Host: Robert McDermott
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Cosmology Journal Club
An Informal discussion about a broad variety of arXiv papers related to Cosmology
Time: 12:15 pm
Place: 5242 Chamberlin Hall
Abstract: Please visit the following link for more details:
Please feel free to bring your lunch!
If you have questions or comments about this journal club, would like to propose a topic or volunteer to introduce a paper, please email Amol Upadhye (
Host: Amol Upadhye
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NPAC (Nuclear/Particle/Astro/Cosmo) Forum
A Fast Radio Burst Host Galaxy
Time: 12:15 pm
Place: 5248 Chamberlin Hall
Speaker: David Kaplan, UW - Milwaukee
Abstract: This talk has been rescheduled to occur at the time and located of the Cosmology Journal Club, 12:15-1:15
in 5248 Chamberlin Hall.
Host: Peter Timbie
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Astronomy Colloquium
"The role of cosmic rays in stellar and supermassive black hole feedback"
Time: 3:30 pm
Place: 4421 Sterling Hall, Coffee and Cookies 3:30 PM, Talk at 3:45 PM
Speaker: Mateusz Ruszkowski, University of Michigan, Department of Astronomy
Abstract: I will discuss the role of cosmic rays in stellar and supermassive black hole feedback. I will argue that cosmic rays are likely to play a very important role across a large range of distance scales -- from the scales of individual galaxies to the scales comparable to those of cool cores of galaxy clusters. Regarding the galactic scale feedback, I will focus on supernova and cosmic ray driven winds but will also briefly discuss black hole feedback model for the Fermi bubbles. Galactic outflows play an important role in galaxy evolution and, despite their importance, a detailed understanding of the physical mechanisms responsible for the driving of these winds is lacking. Although cosmic rays comprise only a tiny fraction of interstellar particles by number, they carry energy comparable to that in the thermal gas. I will describe a suite of global 3D MHD numerical simulations that focus on the dynamical role of cosmic rays injected by supernovae, and specifically on the impact of cosmic ray streaming along the magnetic fields. Our results show that this microphysical effect can have a significant impact on the wind launching depending on the details of the plasma physics. Regarding the feedback on galaxy cluster scales, I will briefly discuss preliminary results from our simulations of black hole jets in cool cores of galaxy clusters including the effects of cosmic rays. I will argue that cosmic ray heating of the intracluster medium (ICM) may be an important heating mechanism both in the tenuous and cold phases of the ICM. While largely an unexplored territory in the context of galactic winds and AGN feedback, cosmic ray feedback is an important process facilitating launching and efficient driving of galactic-scale winds in starburst galaxies and heating of the ICM and remains the subject of intense research.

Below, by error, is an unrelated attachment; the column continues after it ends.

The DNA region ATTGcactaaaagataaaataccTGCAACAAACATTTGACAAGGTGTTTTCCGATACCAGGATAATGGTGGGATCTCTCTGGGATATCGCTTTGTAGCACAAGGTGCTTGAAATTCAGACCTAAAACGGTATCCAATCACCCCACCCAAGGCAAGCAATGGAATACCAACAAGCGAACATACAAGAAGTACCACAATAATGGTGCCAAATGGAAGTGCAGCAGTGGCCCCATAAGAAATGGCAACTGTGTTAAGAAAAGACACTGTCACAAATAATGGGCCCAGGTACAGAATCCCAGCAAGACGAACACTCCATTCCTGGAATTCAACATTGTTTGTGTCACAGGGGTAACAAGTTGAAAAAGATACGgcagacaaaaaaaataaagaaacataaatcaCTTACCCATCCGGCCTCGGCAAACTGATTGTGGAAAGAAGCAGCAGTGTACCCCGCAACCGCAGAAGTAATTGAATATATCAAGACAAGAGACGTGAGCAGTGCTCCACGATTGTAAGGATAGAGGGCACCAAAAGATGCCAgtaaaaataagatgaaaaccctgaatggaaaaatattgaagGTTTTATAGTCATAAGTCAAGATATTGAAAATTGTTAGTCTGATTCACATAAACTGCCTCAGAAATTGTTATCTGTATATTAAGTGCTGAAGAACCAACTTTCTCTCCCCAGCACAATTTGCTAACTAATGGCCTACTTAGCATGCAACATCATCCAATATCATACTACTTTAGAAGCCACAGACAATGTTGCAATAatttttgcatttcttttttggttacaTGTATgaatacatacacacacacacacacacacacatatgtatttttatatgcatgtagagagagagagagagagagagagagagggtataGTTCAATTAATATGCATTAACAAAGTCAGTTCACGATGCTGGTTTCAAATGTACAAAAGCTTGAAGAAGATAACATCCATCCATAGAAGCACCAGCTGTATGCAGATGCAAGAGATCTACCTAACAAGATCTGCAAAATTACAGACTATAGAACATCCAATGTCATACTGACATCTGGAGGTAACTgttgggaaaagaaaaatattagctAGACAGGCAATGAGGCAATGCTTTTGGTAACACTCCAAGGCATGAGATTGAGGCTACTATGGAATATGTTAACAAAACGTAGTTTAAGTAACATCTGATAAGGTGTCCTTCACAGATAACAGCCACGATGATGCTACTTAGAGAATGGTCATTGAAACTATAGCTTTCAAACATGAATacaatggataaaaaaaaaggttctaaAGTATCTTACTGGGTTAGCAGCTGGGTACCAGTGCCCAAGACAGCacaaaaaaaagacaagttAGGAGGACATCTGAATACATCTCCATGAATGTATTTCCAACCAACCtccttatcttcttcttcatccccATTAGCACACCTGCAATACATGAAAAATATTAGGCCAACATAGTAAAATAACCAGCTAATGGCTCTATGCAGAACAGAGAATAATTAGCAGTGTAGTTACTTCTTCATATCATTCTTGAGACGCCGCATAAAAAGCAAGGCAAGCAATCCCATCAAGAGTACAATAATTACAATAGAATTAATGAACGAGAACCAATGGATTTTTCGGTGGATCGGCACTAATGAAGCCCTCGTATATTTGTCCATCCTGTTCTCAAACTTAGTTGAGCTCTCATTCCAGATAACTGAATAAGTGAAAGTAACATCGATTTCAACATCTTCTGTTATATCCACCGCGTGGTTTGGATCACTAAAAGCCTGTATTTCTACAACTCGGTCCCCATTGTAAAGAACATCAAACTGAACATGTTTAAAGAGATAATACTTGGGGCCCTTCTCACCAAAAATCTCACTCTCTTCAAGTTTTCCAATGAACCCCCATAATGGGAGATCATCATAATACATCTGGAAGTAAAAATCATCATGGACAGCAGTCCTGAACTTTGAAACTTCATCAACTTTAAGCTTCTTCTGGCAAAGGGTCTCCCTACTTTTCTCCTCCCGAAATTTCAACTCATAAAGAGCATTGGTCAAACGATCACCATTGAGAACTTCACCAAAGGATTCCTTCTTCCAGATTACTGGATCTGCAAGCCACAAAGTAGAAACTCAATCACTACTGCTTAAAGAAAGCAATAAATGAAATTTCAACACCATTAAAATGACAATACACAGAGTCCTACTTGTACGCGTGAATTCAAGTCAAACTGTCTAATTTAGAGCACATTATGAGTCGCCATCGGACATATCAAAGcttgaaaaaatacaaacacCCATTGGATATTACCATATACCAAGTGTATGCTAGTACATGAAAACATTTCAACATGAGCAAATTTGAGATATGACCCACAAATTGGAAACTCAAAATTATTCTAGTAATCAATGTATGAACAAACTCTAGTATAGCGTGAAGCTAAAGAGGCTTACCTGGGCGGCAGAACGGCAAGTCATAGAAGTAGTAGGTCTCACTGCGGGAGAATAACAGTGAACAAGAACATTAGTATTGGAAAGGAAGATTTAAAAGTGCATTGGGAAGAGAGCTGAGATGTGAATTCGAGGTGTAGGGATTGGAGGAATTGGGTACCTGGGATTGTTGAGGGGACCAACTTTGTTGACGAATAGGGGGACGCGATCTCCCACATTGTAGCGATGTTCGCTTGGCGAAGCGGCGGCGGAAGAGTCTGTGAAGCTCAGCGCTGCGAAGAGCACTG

Host: Professor Robert Mathieu
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Friday, May 13th, 2016

Undergraduate Graduation Reception
Time: 5:00 pm
Place: 2241 Chamberlin Hall
Speaker: Albrecht Karle, University of Wisconsin - Madison
Host: Albrecht Karle